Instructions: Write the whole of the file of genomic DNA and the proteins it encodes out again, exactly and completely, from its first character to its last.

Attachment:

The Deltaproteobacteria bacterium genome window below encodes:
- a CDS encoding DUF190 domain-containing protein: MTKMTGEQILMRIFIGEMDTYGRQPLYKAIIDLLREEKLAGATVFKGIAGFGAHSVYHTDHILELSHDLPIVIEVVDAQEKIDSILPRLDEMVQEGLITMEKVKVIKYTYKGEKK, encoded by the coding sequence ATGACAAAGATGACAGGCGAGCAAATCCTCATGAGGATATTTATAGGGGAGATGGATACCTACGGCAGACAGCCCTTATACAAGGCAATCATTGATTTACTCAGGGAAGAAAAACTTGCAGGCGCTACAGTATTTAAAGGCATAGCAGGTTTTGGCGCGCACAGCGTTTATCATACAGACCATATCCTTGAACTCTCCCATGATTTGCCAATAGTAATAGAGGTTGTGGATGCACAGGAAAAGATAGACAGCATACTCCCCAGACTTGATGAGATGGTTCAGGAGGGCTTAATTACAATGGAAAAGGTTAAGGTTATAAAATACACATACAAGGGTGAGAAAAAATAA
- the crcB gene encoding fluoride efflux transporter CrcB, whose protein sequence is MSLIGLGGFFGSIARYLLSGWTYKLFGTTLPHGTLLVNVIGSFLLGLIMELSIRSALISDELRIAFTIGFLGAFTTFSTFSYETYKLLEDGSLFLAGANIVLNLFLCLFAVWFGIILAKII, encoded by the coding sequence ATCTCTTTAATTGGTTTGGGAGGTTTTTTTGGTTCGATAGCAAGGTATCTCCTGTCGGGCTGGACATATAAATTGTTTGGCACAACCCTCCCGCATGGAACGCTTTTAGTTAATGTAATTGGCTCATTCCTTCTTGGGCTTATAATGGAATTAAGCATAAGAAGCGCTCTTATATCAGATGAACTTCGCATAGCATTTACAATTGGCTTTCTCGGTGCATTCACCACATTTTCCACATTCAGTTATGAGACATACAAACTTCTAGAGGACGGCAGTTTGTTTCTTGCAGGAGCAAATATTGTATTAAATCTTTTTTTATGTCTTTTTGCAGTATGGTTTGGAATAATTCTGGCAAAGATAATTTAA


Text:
The Deltaproteobacteria bacterium genome window below encodes:
- a CDS encoding DUF190 domain-containing protein: MTKMTGEQILMRIFIGEMDTYGRQPLYKAIIDLLREEKLAGATVFKGIAGFGAHSVYHTDHILELSHDLPIVIEVVDAQEKIDSILPRLDEMVQEGLITMEKVKVIKYTYKGEKK, encoded by the coding sequence ATGACAAAGATGACAGGCGAGCAAATCCTCATGAGGATATTTATAGGGGAGATGGATACCTACGGCAGACAGCCCTTATACAAGGCAATCATTGATTTACTCAGGGAAGAAAAACTTGCAGGCGCTACAGTATTTAAAGGCATAGCAGGTTTTGGCGCGCACAGCGTTTATCATACAGACCATATCCTTGAACTCTCCCATGATTTGCCAATAGTAATAGAGGTTGTGGATGCACAGGAAAAGATAGACAGCATACTCCCCAGACTTGATGAGATGGTTCAGGAGGGCTTAATTACAATGGAAAAGGTTAAGGTTATAAAATACACATACAAGGGTGAGAAAAAATAA
- the crcB gene encoding fluoride efflux transporter CrcB, whose protein sequence is MSLIGLGGFFGSIARYLLSGWTYKLFGTTLPHGTLLVNVIGSFLLGLIMELSIRSALISDELRIAFTIGFLGAFTTFSTFSYETYKLLEDGSLFLAGANIVLNLFLCLFAVWFGIILAKII, encoded by the coding sequence ATCTCTTTAATTGGTTTGGGAGGTTTTTTTGGTTCGATAGCAAGGTATCTCCTGTCGGGCTGGACATATAAATTGTTTGGCACAACCCTCCCGCATGGAACGCTTTTAGTTAATGTAATTGGCTCATTCCTTCTTGGGCTTATAATGGAATTAAGCATAAGAAGCGCTCTTATATCAGATGAACTTCGCATAGCATTTACAATTGGCTTTCTCGGTGCATTCACCACATTTTCCACATTCAGTTATGAGACATACAAACTTCTAGAGGACGGCAGTTTGTTTCTTGCAGGAGCAAATATTGTATTAAATCTTTTTTTATGTCTTTTTGCAGTATGGTTTGGAATAATTCTGGCAAAGATAATTTAA